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Congressman calls on CISA to investigate air travel vulnerabilities after outage

Congressman Ritchie Torres (D-NY) is calling for federal agencies to investigate cybersecurity vulnerabilities in all systems underpinning air travel after a technical glitch last week crippled flights across the country. 

Thousands of flights were delayed or canceled last Wednesday, but both the White House and Transportation Secretary Pete Buttigieg were quick to tamp down concerns that the issues were caused by a cyberattack. 

Several outlets have reported that the outage affecting the Federal Aviation Administration's Notice to Air Mission (NOTAM) system last week was due to a damaged database file. The situation is still under investigation.

The outage reignited concerns about the damage a single cyberattack could have on the country’s air systems, with several recent incidents having exposed the use of antiquated software prone to downtime

Rep. Torres said the outage at NOTAM – a crucial system that sends real-time alerts to pilots about safety conditions – caused 7,000 flight delays and more than 1,000 cancellations.

He called on the Cybersecurity and Infrastructure Security Agency (CISA) and the Department of Transportation (DOT) to investigate the issue. 

“Even though the precise cause of the outage has yet to be determined, the breakdown in NOTAM alerts raises concerns about the cyber vulnerabilities of the antiquated systems that undergird modern air travel,” the congressman from New York wrote in a January 12 letter to CISA Director Jen Easterly. 

“At a time when cyberattacks are rising in both scope and sophistication, modernizing the cybersecurity of air travel must be a priority for the federal government. 20th century air systems will no longer suffice in a world of 21st century cyber challenges.” 

Torres wants CISA to work with the DOT to conduct a joint review of the cyber vulnerabilities of all systems, such as NOTAM and air traffic control.

He added that the two agencies need to figure out what policies can be put in place and what investments can be made to secure air travel systems from threat actors.

"We do not comment on congressional correspondence, and will respond directly to the Congressman," a CISA spokesperson told The Record.

The outage last week put a spotlight on the intricate systems that manage air traffic. Egnyte’s Neil Jones said the situation was an example of the kind of technical debt that the mission-critical airline industry continues to accrue. 

This had direct ties to cybersecurity, Jones explained, because aging systems in dozens of industries are ripe targets for criminal and nation-state hackers eager to cause havoc. Investigations into NOTAM's systems found that some of the technology being used is more than 30 years old.

“For every month’s worth of technical debt that the airline industry accrues, potential cyberattackers have more time on their hands to detect flaws in existing software and develop new vulnerabilities that can jeopardize critical infrastructure,” he said.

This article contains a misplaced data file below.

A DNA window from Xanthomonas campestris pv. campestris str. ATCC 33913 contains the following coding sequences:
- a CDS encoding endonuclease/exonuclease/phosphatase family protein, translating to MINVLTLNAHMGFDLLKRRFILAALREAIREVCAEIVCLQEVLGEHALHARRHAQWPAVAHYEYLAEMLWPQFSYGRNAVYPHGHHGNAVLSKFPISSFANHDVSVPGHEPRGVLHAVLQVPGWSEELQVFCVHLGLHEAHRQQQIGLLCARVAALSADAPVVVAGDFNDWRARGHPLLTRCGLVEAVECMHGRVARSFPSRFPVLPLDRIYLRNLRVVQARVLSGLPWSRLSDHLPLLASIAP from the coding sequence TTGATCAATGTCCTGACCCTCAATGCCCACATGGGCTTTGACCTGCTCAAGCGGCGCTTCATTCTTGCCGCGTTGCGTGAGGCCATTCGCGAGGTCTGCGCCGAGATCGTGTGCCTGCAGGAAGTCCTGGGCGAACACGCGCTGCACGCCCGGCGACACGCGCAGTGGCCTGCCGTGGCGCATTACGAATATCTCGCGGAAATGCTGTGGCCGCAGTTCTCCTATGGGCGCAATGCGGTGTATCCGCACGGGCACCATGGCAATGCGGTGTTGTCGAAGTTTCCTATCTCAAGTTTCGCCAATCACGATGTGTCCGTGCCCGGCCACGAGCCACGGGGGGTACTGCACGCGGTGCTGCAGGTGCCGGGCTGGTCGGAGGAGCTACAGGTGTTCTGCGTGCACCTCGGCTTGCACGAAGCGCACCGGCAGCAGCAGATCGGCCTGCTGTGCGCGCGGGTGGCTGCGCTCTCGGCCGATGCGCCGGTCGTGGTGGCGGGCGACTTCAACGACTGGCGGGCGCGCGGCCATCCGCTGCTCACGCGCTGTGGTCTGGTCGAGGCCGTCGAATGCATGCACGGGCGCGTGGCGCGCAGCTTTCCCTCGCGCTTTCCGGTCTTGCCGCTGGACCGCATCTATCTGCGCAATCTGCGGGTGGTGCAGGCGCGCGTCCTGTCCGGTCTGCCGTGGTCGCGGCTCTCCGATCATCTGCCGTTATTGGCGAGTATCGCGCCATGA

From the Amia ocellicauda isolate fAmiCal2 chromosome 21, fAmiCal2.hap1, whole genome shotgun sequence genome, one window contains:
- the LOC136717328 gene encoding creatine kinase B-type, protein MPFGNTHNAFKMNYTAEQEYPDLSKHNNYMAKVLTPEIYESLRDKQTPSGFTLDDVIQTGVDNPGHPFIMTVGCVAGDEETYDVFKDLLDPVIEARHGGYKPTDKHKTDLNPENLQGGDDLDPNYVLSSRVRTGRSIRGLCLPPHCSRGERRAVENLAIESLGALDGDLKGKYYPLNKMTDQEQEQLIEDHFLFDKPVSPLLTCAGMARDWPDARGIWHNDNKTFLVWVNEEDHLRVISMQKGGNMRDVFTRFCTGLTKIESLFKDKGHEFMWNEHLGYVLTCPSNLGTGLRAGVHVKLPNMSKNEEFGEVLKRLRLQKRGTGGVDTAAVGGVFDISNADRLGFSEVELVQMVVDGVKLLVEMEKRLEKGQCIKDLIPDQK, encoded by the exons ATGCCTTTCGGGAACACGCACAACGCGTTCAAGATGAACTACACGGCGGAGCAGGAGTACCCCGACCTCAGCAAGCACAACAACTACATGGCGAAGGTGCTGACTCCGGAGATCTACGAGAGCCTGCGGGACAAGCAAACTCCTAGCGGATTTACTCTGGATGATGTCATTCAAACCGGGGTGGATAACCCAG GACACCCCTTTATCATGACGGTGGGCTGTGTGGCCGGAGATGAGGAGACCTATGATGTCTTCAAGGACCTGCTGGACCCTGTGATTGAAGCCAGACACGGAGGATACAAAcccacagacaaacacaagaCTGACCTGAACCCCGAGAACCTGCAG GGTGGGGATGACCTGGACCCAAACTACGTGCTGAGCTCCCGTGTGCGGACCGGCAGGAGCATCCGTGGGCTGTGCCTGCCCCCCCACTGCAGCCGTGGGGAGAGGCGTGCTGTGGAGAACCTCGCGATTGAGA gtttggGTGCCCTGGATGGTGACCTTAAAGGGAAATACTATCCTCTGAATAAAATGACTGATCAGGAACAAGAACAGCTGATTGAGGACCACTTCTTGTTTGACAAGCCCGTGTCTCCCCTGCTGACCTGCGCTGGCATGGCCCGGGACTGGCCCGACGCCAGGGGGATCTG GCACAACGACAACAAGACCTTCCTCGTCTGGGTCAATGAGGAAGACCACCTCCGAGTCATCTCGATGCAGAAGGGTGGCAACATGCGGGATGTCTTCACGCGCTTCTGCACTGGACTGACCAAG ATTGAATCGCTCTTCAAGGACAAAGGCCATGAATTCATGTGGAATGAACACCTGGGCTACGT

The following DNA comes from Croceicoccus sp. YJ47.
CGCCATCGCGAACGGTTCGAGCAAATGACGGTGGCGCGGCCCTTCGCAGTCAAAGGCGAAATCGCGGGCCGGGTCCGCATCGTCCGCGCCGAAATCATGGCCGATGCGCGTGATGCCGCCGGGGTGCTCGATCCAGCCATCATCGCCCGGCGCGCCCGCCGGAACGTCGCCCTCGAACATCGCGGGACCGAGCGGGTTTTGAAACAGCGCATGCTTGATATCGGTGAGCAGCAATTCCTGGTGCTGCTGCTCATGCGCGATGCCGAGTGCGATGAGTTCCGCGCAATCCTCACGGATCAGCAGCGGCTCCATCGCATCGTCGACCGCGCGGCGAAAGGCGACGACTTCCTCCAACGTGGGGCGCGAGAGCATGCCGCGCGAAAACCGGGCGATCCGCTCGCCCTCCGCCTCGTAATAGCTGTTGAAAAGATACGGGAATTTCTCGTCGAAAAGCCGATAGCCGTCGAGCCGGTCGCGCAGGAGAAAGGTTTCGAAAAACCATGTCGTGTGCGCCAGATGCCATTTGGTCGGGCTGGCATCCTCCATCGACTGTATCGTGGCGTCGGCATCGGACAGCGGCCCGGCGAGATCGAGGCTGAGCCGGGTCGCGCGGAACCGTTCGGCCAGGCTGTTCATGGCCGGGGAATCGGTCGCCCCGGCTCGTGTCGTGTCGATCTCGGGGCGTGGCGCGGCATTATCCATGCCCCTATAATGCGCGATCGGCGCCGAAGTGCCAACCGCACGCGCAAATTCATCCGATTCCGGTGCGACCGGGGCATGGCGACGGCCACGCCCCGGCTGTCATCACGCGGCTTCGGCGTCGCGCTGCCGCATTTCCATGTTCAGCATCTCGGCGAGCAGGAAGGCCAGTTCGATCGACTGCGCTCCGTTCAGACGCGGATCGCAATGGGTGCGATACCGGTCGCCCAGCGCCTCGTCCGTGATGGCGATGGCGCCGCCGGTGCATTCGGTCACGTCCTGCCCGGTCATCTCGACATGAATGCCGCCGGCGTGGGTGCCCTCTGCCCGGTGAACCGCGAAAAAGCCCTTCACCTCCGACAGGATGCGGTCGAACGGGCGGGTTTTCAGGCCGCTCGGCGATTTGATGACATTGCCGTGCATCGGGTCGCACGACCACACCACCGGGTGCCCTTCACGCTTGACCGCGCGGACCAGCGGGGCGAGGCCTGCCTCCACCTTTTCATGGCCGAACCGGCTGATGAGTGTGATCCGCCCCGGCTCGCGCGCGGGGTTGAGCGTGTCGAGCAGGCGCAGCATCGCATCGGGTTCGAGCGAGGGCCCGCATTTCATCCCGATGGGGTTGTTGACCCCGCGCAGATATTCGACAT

“And, every technical incident that lacks a hot backup to a secondary system gives cyberattacks even more time and bargaining power. The result is that airlines face a ‘perfect storm’ of operational, customer satisfaction and cybersecurity impacts.”

While U.S. airlines have only faced relatively minor distributed denial-of-service (DDoS) attacks in recent years, other countries have dealt with more damaging incidents. 

Hundreds of people were stranded at airports across India in May 2022 after the SpiceJet airline reported a ransomware attack, and that same month the Ragnar Locker ransomware group launched a successful attack against a Portuguese airline. Bangkok Air has similarly faced its own ransomware attack.

Accelya – a technology firm providing services to Delta, JetBlue, United, American Airlines and many more – was attacked by the AlphV/Black Cat ransomware group in August. Jeppesen, a wholly-owned Boeing subsidiary that provides navigation and flight planning tools, dealt with its own cybersecurity incident that caused some flight disruptions in November.

The White House has organized meetings with aviation industry leaders centered on aviation in recent months as it seeks to bolster cybersecurity protections in key sectors. 

The Transportation Security Administration (TSA) has sought to mandate that all cybersecurity incidents experienced by aviation firms are reported to CISA within 24 hours.

But the aviation sector pushed back against some of the rules, arguing that they were onerous.

A recent report found that there were 62 ransomware attacks on global aviation stakeholders in 2020 alone, and the value of ransom demands broke records in 2021.

The European Air Traffic Management Computer Emergency Response Team (EATM-CERT) found the number of reported cyberattacks among airline industry organizations grew 530% from 2019 to 2020. The organization has tracked dozens of attacks against airports and airlines over the last six months. 

Tim Morris, chief security advisor at Tanium, told The Record that last week’s incident shows how important air infrastructure is to our way of life. 

Any single point of failure has to be identified and appropriate mediation plans devised and put in place,” he said.

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Jonathan Greig

Jonathan Greig

is a Breaking News Reporter at Recorded Future News. Jonathan has worked across the globe as a journalist since 2014. Before moving back to New York City, he worked for news outlets in South Africa, Jordan and Cambodia. He previously covered cybersecurity at ZDNet and TechRepublic.